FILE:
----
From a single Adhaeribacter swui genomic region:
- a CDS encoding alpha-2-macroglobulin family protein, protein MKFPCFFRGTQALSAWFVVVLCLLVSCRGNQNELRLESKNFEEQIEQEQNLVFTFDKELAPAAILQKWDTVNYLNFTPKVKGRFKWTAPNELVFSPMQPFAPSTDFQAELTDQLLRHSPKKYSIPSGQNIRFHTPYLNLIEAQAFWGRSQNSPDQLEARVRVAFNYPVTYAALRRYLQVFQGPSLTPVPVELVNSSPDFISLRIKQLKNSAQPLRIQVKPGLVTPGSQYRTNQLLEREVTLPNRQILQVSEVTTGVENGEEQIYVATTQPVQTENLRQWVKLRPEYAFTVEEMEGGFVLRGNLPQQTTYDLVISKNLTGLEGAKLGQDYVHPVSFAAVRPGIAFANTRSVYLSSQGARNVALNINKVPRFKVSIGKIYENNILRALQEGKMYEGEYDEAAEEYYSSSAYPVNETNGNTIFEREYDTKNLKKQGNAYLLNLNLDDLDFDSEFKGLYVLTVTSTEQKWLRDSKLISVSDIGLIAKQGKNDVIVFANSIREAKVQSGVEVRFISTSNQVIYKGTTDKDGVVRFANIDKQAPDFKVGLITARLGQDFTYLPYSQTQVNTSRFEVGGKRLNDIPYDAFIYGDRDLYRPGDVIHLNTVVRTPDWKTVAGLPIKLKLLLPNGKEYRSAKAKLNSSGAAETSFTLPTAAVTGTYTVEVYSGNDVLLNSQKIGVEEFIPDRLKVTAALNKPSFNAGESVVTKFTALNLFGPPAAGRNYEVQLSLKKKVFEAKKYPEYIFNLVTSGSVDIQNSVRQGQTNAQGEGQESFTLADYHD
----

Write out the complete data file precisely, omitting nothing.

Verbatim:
From a single Adhaeribacter swui genomic region:
- a CDS encoding alpha-2-macroglobulin family protein, protein MKFPCFFRGTQALSAWFVVVLCLLVSCRGNQNELRLESKNFEEQIEQEQNLVFTFDKELAPAAILQKWDTVNYLNFTPKVKGRFKWTAPNELVFSPMQPFAPSTDFQAELTDQLLRHSPKKYSIPSGQNIRFHTPYLNLIEAQAFWGRSQNSPDQLEARVRVAFNYPVTYAALRRYLQVFQGPSLTPVPVELVNSSPDFISLRIKQLKNSAQPLRIQVKPGLVTPGSQYRTNQLLEREVTLPNRQILQVSEVTTGVENGEEQIYVATTQPVQTENLRQWVKLRPEYAFTVEEMEGGFVLRGNLPQQTTYDLVISKNLTGLEGAKLGQDYVHPVSFAAVRPGIAFANTRSVYLSSQGARNVALNINKVPRFKVSIGKIYENNILRALQEGKMYEGEYDEAAEEYYSSSAYPVNETNGNTIFEREYDTKNLKKQGNAYLLNLNLDDLDFDSEFKGLYVLTVTSTEQKWLRDSKLISVSDIGLIAKQGKNDVIVFANSIREAKVQSGVEVRFISTSNQVIYKGTTDKDGVVRFANIDKQAPDFKVGLITARLGQDFTYLPYSQTQVNTSRFEVGGKRLNDIPYDAFIYGDRDLYRPGDVIHLNTVVRTPDWKTVAGLPIKLKLLLPNGKEYRSAKAKLNSSGAAETSFTLPTAAVTGTYTVEVYSGNDVLLNSQKIGVEEFIPDRLKVTAALNKPSFNAGESVVTKFTALNLFGPPAAGRNYEVQLSLKKKVFEAKKYPEYIFNLVTSGSVDIQNSVRQGQTNAQGEGQESFTLADYHD